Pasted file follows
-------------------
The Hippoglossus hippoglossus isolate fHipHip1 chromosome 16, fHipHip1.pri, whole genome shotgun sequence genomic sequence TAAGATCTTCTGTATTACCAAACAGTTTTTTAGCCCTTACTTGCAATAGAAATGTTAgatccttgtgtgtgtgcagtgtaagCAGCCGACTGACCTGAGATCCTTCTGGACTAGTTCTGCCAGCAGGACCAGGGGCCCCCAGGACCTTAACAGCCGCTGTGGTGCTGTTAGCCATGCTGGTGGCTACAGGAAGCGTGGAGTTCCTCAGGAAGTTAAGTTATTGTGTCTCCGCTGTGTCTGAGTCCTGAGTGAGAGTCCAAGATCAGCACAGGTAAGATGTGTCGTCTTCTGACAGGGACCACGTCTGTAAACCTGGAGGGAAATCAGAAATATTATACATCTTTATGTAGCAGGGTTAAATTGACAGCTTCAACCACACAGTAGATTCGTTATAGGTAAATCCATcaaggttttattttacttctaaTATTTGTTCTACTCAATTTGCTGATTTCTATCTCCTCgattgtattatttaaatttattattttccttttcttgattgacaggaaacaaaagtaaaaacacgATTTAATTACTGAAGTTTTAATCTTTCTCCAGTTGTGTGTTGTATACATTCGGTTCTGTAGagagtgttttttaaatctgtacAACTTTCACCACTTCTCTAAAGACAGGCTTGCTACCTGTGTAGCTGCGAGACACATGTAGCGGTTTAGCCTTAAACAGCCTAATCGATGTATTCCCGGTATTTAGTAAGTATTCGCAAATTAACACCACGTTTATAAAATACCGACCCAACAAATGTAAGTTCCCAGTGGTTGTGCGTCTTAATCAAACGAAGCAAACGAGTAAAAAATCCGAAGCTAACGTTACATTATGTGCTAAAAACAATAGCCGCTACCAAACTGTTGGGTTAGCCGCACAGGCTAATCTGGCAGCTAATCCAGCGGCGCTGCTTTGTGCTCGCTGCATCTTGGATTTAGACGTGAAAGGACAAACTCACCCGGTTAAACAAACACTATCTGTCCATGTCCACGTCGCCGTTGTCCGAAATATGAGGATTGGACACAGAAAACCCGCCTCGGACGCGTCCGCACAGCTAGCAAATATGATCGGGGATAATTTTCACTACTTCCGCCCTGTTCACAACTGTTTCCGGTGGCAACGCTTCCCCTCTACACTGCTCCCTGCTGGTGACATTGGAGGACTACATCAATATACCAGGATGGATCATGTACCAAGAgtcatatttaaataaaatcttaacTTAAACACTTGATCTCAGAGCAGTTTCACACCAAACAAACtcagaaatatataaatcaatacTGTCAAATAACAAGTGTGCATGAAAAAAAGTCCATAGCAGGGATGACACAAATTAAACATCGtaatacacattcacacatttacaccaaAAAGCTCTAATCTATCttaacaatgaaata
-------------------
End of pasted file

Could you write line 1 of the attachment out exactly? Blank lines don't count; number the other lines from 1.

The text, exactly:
The Hippoglossus hippoglossus isolate fHipHip1 chromosome 16, fHipHip1.pri, whole genome shotgun sequence genomic sequence TAAGATCTTCTGTATTACCAAACAGTTTTTTAGCCCTTACTTGCAATAGAAATGTTAgatccttgtgtgtgtgcagtgtaagCAGCCGACTGACCTGAGATCCTTCTGGACTAGTTCTGCCAGCAGGACCAGGGGCCCCCAGGACCTTAACAGCCGCTGTGGTGCTGTTAGCCATGCTGGTGGCTACAGGAAGCGTGGAGTTCCTCAGGAAGTTAAGTTATTGTGTCTCCGCTGTGTCTGAGTCCTGAGTGAGAGTCCAAGATCAGCACAGGTAAGATGTGTCGTCTTCTGACAGGGACCACGTCTGTAAACCTGGAGGGAAATCAGAAATATTATACATCTTTATGTAGCAGGGTTAAATTGACAGCTTCAACCACACAGTAGATTCGTTATAGGTAAATCCATcaaggttttattttacttctaaTATTTGTTCTACTCAATTTGCTGATTTCTATCTCCTCgattgtattatttaaatttattattttccttttcttgattgacaggaaacaaaagtaaaaacacgATTTAATTACTGAAGTTTTAATCTTTCTCCAGTTGTGTGTTGTATACATTCGGTTCTGTAGagagtgttttttaaatctgtacAACTTTCACCACTTCTCTAAAGACAGGCTTGCTACCTGTGTAGCTGCGAGACACATGTAGCGGTTTAGCCTTAAACAGCCTAATCGATGTATTCCCGGTATTTAGTAAGTATTCGCAAATTAACACCACGTTTATAAAATACCGACCCAACAAATGTAAGTTCCCAGTGGTTGTGCGTCTTAATCAAACGAAGCAAACGAGTAAAAAATCCGAAGCTAACGTTACATTATGTGCTAAAAACAATAGCCGCTACCAAACTGTTGGGTTAGCCGCACAGGCTAATCTGGCAGCTAATCCAGCGGCGCTGCTTTGTGCTCGCTGCATCTTGGATTTAGACGTGAAAGGACAAACTCACCCGGTTAAACAAACACTATCTGTCCATGTCCACGTCGCCGTTGTCCGAAATATGAGGATTGGACACAGAAAACCCGCCTCGGACGCGTCCGCACAGCTAGCAAATATGATCGGGGATAATTTTCACTACTTCCGCCCTGTTCACAACTGTTTCCGGTGGCAACGCTTCCCCTCTACACTGCTCCCTGCTGGTGACATTGGAGGACTACATCAATATACCAGGATGGATCATGTACCAAGAgtcatatttaaataaaatcttaacTTAAACACTTGATCTCAGAGCAGTTTCACACCAAACAAACtcagaaatatataaatcaatacTGTCAAATAACAAGTGTGCATGAAAAAAAGTCCATAGCAGGGATGACACAAATTAAACATCGtaatacacattcacacatttacaccaaAAAGCTCTAATCTATCttaacaatgaaata